The most recent Mobile World Congress (MWC) took place at the end of February. The main theme of the show has been and continues to be telco transformation for the better part of the last decade. This is obviously a very broad term and encompasses many aspects, including the shift to cloud native, the rise of 5G, and more. One of the newer topics has been the use of artificial intelligence (AI) to reduce the operational overhead in running a network. Historically, for every dollar a telco spends on equipment, it costs them another five dollars to run the network. At MWC, one of the emerging topics that fall under the umbrella of AI is the use of digital twins to improve operational efficiency.
Digital twins are virtual replicas of physical systems that operate in real-time, bridging the human-machine divide. They are created using various data sources like sensors, computer-aided design (CAD) models, and historical data. Digital twins are especially useful in industries like manufacturing and healthcare for creating simulations in a virtual environment, but they’re also increasingly being used in networking.
Deploying networks requires designing, testing, optimizing, and provisioning, which can be a prohibitively expensive and complex process. Digital twins address such problems by providing a realistic view of the network. This was the topic of discussion at this year’s MWC Barcelona trade show in a session titled “How Are Digital Twins Driving Network Transformation?” featuring a panel of telecom and networking experts.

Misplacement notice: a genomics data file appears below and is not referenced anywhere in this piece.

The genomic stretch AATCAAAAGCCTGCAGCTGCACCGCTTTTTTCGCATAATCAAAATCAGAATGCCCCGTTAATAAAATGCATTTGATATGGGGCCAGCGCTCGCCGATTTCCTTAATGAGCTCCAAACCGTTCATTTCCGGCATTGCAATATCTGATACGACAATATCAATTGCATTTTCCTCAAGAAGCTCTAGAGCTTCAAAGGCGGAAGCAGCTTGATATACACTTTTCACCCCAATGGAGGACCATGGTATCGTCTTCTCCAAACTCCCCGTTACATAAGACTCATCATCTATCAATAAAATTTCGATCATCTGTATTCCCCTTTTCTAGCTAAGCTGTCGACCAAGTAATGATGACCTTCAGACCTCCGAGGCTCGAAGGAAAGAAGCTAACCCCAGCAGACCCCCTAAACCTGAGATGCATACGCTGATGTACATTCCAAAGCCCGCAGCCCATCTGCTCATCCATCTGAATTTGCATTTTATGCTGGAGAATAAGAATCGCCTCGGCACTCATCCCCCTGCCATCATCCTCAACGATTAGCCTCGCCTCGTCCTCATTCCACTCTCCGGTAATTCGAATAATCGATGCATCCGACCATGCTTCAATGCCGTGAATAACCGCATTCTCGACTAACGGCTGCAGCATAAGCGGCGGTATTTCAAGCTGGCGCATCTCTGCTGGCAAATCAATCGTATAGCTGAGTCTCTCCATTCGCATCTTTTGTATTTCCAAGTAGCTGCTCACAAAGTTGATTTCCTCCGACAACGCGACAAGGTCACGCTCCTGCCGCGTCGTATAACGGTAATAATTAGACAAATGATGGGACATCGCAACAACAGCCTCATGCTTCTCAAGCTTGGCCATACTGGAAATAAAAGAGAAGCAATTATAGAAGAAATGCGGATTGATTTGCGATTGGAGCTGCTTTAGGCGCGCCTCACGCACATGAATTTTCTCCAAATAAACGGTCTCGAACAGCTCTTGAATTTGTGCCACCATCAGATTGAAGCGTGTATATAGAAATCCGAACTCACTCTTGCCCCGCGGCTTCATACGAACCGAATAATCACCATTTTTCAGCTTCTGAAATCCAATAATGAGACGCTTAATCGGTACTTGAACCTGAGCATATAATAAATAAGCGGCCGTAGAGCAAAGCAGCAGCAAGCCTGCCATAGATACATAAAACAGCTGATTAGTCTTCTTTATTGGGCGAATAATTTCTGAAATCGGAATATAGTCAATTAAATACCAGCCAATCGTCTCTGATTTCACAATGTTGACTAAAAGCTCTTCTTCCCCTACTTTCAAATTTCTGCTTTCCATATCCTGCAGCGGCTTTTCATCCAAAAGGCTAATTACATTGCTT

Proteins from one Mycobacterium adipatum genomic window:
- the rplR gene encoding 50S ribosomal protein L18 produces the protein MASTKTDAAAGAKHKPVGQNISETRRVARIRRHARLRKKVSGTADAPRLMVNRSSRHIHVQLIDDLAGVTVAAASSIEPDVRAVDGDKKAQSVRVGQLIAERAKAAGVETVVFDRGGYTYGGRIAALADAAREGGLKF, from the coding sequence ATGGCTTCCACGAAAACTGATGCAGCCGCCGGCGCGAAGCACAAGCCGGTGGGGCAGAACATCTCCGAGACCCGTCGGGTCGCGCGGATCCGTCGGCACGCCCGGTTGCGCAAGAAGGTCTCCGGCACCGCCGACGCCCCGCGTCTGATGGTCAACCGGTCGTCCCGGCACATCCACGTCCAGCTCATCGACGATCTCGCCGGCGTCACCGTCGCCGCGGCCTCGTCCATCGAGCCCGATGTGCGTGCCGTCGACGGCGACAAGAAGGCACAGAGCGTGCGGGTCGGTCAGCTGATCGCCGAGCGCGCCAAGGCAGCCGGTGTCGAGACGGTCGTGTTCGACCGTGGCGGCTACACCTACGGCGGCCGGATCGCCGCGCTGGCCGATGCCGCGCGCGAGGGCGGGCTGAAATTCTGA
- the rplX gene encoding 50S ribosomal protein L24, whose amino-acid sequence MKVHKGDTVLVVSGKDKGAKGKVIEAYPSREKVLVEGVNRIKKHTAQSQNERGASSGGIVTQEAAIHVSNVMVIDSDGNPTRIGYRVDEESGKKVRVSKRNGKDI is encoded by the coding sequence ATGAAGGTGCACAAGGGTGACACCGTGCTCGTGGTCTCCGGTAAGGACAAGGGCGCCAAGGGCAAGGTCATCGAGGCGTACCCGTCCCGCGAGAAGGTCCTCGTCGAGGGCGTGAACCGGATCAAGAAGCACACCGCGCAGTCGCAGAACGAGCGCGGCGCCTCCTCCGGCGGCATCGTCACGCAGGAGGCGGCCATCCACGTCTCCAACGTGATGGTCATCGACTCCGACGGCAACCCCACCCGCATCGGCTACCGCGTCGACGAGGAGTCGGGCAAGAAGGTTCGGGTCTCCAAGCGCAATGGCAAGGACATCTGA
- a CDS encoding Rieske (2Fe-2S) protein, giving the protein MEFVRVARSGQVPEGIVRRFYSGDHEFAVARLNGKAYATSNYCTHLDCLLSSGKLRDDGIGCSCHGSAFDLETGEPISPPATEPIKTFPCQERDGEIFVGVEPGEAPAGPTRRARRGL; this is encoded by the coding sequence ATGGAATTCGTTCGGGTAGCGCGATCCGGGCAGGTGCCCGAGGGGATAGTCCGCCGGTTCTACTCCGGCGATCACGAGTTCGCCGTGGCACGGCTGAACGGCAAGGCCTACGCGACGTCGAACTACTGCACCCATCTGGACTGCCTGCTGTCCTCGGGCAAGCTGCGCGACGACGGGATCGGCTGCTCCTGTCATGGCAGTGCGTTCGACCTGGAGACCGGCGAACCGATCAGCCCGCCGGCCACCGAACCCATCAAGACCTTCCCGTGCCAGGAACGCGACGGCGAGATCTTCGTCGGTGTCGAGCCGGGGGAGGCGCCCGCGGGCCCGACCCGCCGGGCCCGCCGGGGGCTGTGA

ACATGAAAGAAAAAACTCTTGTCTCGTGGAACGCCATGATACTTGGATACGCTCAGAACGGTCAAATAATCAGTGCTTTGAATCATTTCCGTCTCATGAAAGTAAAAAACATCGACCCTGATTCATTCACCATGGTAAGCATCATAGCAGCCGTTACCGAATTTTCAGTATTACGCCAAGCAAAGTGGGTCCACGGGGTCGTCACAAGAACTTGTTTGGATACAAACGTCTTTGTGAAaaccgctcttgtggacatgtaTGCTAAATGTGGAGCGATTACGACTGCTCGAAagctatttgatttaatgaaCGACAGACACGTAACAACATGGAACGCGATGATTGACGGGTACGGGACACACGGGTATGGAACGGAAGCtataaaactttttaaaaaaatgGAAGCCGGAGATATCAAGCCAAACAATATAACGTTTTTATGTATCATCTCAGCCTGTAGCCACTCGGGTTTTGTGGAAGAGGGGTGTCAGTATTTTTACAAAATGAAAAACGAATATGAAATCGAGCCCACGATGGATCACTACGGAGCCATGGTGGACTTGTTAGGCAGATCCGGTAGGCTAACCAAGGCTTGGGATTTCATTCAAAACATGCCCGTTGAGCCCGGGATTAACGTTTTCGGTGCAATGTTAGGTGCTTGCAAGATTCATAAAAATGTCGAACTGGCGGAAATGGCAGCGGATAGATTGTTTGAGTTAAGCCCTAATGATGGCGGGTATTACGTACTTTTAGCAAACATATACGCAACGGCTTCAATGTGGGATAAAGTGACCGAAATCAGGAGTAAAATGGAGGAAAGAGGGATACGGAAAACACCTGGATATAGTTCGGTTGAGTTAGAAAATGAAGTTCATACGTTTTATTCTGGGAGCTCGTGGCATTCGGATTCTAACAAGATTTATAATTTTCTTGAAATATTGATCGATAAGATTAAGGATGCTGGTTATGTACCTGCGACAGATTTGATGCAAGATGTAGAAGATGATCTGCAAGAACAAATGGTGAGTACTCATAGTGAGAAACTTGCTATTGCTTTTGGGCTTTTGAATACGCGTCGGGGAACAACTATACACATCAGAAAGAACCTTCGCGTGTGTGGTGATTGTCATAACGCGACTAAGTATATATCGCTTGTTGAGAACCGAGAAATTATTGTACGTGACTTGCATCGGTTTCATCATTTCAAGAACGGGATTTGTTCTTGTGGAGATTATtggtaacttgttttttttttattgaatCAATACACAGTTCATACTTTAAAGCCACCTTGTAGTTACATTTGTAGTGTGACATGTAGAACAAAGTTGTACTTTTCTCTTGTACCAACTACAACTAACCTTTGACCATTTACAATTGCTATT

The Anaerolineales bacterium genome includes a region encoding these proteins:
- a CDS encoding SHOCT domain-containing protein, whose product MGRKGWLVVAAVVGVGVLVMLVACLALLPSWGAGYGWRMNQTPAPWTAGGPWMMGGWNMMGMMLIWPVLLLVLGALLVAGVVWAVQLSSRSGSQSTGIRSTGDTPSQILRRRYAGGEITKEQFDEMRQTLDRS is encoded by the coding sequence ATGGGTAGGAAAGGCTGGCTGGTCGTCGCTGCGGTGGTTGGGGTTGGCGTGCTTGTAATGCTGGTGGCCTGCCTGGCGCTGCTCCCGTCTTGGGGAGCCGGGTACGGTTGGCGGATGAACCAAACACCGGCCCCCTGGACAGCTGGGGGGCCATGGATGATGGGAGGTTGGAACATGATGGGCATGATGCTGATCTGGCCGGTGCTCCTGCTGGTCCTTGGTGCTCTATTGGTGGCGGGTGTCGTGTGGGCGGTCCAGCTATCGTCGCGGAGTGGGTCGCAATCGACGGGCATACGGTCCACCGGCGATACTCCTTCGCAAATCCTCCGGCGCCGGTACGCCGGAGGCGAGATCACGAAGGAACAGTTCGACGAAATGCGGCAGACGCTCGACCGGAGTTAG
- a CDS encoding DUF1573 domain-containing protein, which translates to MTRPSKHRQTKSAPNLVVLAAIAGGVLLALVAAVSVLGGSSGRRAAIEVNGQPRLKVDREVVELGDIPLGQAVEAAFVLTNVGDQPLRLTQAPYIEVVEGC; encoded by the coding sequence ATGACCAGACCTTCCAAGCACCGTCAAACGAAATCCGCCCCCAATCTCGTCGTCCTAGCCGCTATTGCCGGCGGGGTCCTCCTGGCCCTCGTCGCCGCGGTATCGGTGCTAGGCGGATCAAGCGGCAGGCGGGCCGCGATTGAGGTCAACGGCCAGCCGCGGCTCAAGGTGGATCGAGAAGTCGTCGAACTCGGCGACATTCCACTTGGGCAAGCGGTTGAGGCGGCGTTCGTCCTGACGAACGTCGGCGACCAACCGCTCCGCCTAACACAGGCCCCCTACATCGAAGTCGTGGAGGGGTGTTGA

Digital twins are beneficial in creating virtual models of networks that go beyond simple visual representations. The unpredictability of networks means that digital twins can test different scenarios and mitigate potential issues. Automation is a key advantage of digital twins since they can significantly reduce time and human error. In fact, digital twins have the potential to become the governance for AI and extreme automation in the future by building trust between humans and machines, according to Stephen Douglas, head of market strategy at Spirent Communications.
Before diving deeper into the discussion, it’s important to understand the difference between an artificial intelligence (AI) model and a digital twin, as well as the drivers and barriers of digital twins in the telecom industry. On the upside, an AI model provides a generalized view and doesn’t always use real-time data, while a digital twin can interact with the real asset and store historical data. On the downside, digital twins are more complex and resource-hungry, which makes them expensive to deploy.
Digital twins require a significant amount of data and computing resources, so telcos must ensure that the investment is worthwhile and that they're not just deploying the technology for technology’s sake. Since digital twins haven’t been widely deployed in the telecom industry, operators may not be ready to handle the level of complexity involved. Additionally, telcos must consider stakeholder buy-in and management. Digital twins solve specific problems for specific assets, and there needs to be coordination to avoid potential challenges.
The top areas where digital twins are being used in the telecom industry are network operations, testing the network for power efficiency and performance, radio and network planning, and network key performance indicators (KPIs). Here are some examples of how telecom companies are using digital twins: